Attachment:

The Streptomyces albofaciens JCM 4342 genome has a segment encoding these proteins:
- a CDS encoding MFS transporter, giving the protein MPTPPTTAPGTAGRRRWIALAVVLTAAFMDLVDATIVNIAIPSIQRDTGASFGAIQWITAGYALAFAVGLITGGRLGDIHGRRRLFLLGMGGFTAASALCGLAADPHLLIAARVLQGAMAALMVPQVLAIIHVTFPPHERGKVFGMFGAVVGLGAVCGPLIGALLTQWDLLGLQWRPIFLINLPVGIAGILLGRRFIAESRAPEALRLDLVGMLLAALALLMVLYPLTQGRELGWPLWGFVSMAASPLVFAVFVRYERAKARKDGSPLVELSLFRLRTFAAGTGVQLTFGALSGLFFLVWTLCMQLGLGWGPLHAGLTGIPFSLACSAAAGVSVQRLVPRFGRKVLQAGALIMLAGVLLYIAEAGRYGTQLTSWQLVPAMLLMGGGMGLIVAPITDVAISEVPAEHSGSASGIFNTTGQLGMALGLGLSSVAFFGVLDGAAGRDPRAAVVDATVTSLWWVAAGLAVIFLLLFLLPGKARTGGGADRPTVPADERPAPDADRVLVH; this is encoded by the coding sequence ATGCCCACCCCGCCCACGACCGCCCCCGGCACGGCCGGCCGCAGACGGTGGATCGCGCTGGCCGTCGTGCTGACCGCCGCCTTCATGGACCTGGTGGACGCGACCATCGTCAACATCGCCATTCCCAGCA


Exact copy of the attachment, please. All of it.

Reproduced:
The Streptomyces albofaciens JCM 4342 genome has a segment encoding these proteins:
- a CDS encoding MFS transporter, giving the protein MPTPPTTAPGTAGRRRWIALAVVLTAAFMDLVDATIVNIAIPSIQRDTGASFGAIQWITAGYALAFAVGLITGGRLGDIHGRRRLFLLGMGGFTAASALCGLAADPHLLIAARVLQGAMAALMVPQVLAIIHVTFPPHERGKVFGMFGAVVGLGAVCGPLIGALLTQWDLLGLQWRPIFLINLPVGIAGILLGRRFIAESRAPEALRLDLVGMLLAALALLMVLYPLTQGRELGWPLWGFVSMAASPLVFAVFVRYERAKARKDGSPLVELSLFRLRTFAAGTGVQLTFGALSGLFFLVWTLCMQLGLGWGPLHAGLTGIPFSLACSAAAGVSVQRLVPRFGRKVLQAGALIMLAGVLLYIAEAGRYGTQLTSWQLVPAMLLMGGGMGLIVAPITDVAISEVPAEHSGSASGIFNTTGQLGMALGLGLSSVAFFGVLDGAAGRDPRAAVVDATVTSLWWVAAGLAVIFLLLFLLPGKARTGGGADRPTVPADERPAPDADRVLVH; this is encoded by the coding sequence ATGCCCACCCCGCCCACGACCGCCCCCGGCACGGCCGGCCGCAGACGGTGGATCGCGCTGGCCGTCGTGCTGACCGCCGCCTTCATGGACCTGGTGGACGCGACCATCGTCAACATCGCCATTCCCAGCA